ALEX CHADWICK, host:
This is Day to Day. I'm Alex Chadwick.
ALEX COHEN, host:
And I'm Alex Cohen. In a few minutes, Los Angeles takes on the underground prescription drug trade.
CHADWICK: First, Army Captain Nate Rawlings is home on leave from Iraq. He's just home for a few days and then he's going back. Captain Rawlings is the officer that Day to Day has been talking to from time to time, and he answers some of our listener email. Nate Rawlings, welcome back to Day to Day, and you're at your parents' home on Lookout Mountain in Tennessee?
Captain NATE RAWLINGS (U.S. Army): Yes, I am.
CHADWICK: So, when did you get back? How come you got back?
Capt. RAWLINGS: I returned to the States about a week ago. My college roommate was married this past weekend in Birmingham and I arranged to have my mid (unintelligible) R and R around this time so I could serve as one of his groomsmen.
CHADWICK: OK. Well, we're glad you're here. You can answer this question for us. You know the surge is actually formally ending. You know, the brigades are rotating back, is this something that you all mark back in Iraq?
Capt. RAWLINGS: We don't mark it in any kind of formal capacity on our level, but we do know that the last of the surge brigades is headed home.
CHADWICK: So, how do things seem?
Capt. RAWLINGS: Things are still very good. It's the hot summer months which are usually a little slower and a little quieter. And in our area, we've had about the same amount of significant activities, and still a low level of enemy activity and sectarian violence that we have seen since April, when we officially took over that battle stage.
CHADWICK: You are in the Baghdad area, I believe, you're training Iraqi troops. Is that correct?
Capt. RAWLINGS: That's correct. We live and train with Iraqi army battalions, then we take them out on patrols and assess their capacity to conduct security operations by themselves.
CHADWICK: So, you do get out in the city, you get a chance to meet Iraqis on the street, people who are trying to make their lives go along in Baghdad?
Capt. RAWLINGS: Absolutely. I've had the pleasure to meet hundreds of residents from our area, shop owners, doctors and sheiks and community activists, and we attend regular meetings with all of the community leaders so we have a chance to stay very engaged with the population.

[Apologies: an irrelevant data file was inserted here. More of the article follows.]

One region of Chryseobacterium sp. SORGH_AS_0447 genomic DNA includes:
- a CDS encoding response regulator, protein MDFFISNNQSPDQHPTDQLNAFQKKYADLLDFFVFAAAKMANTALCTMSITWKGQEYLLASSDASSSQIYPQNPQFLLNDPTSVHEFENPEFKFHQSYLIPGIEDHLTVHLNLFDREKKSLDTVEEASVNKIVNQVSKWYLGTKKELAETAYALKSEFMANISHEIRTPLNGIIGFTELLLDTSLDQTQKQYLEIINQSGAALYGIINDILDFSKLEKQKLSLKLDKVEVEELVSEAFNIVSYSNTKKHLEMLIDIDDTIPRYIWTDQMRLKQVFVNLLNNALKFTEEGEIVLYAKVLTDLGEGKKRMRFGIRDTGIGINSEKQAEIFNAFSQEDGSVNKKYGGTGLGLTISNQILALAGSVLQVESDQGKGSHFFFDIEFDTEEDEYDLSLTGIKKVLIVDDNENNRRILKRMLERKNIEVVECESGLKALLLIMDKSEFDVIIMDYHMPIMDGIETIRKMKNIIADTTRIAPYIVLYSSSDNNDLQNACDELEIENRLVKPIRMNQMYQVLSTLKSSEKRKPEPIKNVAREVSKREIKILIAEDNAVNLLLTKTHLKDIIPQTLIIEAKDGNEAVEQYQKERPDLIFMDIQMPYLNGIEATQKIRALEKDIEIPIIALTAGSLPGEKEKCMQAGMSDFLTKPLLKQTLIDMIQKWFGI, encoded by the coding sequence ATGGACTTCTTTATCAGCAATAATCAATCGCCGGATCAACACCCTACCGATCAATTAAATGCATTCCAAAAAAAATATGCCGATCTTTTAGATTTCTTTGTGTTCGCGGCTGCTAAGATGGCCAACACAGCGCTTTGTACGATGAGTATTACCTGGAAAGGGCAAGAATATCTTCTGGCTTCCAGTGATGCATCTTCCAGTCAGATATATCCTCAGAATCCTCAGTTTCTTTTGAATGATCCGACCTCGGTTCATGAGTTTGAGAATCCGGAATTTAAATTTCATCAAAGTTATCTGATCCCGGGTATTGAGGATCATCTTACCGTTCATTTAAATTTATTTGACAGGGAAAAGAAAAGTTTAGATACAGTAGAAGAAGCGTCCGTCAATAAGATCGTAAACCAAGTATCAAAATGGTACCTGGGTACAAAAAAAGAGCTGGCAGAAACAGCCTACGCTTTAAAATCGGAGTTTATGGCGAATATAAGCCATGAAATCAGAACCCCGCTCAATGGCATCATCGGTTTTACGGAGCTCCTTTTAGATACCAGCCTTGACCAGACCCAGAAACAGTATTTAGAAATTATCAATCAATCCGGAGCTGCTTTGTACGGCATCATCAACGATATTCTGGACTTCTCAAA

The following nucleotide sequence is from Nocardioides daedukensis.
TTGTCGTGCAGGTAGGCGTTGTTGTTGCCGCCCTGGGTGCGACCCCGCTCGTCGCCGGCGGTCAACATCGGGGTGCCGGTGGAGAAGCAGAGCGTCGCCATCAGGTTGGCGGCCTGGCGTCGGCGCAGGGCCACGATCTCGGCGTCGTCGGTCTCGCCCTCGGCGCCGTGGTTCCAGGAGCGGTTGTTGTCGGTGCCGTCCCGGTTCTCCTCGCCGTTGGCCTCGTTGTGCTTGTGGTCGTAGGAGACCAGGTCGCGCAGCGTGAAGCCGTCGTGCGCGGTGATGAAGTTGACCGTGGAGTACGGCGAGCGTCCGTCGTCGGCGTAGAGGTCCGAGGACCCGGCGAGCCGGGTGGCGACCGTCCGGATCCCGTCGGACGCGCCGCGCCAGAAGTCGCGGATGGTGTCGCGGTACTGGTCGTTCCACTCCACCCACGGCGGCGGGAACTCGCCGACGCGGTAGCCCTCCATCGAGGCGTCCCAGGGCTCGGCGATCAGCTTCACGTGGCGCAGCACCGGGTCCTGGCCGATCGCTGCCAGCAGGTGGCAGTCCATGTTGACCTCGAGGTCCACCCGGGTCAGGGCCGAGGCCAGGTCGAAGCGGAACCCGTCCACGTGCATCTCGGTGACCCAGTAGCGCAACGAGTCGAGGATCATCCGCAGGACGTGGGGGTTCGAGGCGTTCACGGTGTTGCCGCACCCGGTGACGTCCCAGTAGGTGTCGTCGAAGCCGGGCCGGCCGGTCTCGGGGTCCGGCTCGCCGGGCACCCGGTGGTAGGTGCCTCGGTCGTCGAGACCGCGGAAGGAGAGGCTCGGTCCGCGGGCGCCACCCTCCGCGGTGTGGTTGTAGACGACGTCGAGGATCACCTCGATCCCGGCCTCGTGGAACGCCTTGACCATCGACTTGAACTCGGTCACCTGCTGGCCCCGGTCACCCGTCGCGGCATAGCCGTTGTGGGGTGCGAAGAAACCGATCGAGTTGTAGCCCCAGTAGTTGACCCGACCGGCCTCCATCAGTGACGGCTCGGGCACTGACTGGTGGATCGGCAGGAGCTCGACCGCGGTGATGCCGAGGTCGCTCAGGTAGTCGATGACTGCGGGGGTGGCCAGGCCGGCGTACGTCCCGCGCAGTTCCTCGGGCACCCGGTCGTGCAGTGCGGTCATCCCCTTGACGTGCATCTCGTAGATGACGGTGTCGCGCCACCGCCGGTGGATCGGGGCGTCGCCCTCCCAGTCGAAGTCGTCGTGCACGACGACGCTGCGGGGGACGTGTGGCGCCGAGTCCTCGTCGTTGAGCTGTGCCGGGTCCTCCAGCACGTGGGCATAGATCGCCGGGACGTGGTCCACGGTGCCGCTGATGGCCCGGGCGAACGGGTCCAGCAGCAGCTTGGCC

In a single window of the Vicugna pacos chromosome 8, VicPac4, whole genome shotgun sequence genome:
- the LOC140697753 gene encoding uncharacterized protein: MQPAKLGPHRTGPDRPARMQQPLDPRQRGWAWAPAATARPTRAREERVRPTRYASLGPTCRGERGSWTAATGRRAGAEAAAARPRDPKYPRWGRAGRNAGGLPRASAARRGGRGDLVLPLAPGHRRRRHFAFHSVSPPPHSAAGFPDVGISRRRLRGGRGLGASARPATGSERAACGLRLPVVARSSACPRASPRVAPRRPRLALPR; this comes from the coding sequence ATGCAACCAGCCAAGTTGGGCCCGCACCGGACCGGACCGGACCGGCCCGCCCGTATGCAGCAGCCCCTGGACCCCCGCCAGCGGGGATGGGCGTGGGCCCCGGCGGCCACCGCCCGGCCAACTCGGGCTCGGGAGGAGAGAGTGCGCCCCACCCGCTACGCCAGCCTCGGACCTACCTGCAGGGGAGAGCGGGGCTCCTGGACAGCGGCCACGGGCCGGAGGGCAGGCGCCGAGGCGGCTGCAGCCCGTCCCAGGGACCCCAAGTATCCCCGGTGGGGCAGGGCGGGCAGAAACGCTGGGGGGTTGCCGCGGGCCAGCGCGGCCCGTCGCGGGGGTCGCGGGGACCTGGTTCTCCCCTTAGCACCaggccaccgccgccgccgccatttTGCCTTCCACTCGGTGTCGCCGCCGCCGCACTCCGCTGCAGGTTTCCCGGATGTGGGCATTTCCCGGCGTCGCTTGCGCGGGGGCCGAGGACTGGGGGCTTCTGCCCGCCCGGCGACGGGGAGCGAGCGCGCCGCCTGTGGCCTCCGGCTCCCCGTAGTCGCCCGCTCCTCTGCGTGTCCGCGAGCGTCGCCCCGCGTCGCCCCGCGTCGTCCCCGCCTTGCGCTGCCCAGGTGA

CHADWICK: Well, I just wonder how - what is your sense of how they feel about how things are going?
Capt. RAWLINGS: They're very happy with the progress that's been made, certainly since a year, a year and a half ago. The number of sniper incidents, number of roadside bombs, just the level of sectarian violence has dropped significantly, in part due to the increase in troops, in part due just to the deployment of the troops, putting them at these small combat outposts so that they're right in the community and can respond quickly. But really, the residents of the area are taking control of their community, and they're doing a lot to try to clean things up and try to lower the level of violence even further.
CHADWICK: Nate, you have been responding to letters from our listeners, people who write you about your experience. I saw one a few days ago from a mother whose son is in the National Guard, and he's going to be going over there with the 56th Striker Brigade, which is deploying there in the next few months. She kind of wants to know, is there any advice you can give us in terms of what to say to the soldiers to bolster them? I think you've answered these kinds of questions before, but what would you say to her?
Capt. RAWLINGS: Right. Well, in the weeks leading up to the deployment things get increasingly stressful as the soldiers know that they're deploying. To be honest with you, the worst moment of the deployment is pretty much the farewell ceremony right before the soldiers get on a bus to then board a plane and head overseas. So my advice would be to just really try to get through that moment. That will be pretty much, I think my mother said, the worst moment of the tour. I actually said goodbye to my parents away from my soldiers the day prior, so that I could be there and be fully engaged with my soldiers emotionally, and not have to worry about my emotions, but it's a beautiful ceremony for families. It is just very difficult to get through sometimes. As soon as he gets overseas, though, they should receive a physical address.
But my parents and I found that emails are a much easier way to stay in contact. I'll fire them an email and say I'm alive and fine, I'm doing OK, and then they keep me constantly updated with what is going on at home. And, to me, that's been very important to try to feel connected with my friends and my family, just to feel that life isn't, sort of, ongoing without me. The two ways that my parents do that, they send lots of pictures in the care packages that they send, but they've also taken a generational step back and both my parents got the online Facebook profile, so that now they can post online pictures of family events, or big events in my high school, and I can see those instantaneously, and little things like that just really help you feel connected with the outside world.
CHADWICK: With us from his parents' home on Lookout Mountain in Tennessee, Capt. Nate Rawlings, at the end of next week on his way back to the Headquarters Company of the First Battalion, 22nd regiment of the First Brigade of the Fourth Infantry division. Nate, thank you so much, we'll talk again.
Capt. RAWLINGS: Thank you for having me.
CHADWICK: And that earlier listener email, the National Guard mom, her name is Barbara White. You can send your questions to Nate Rawlings. He will answer you online. Go to our website, that's npr.org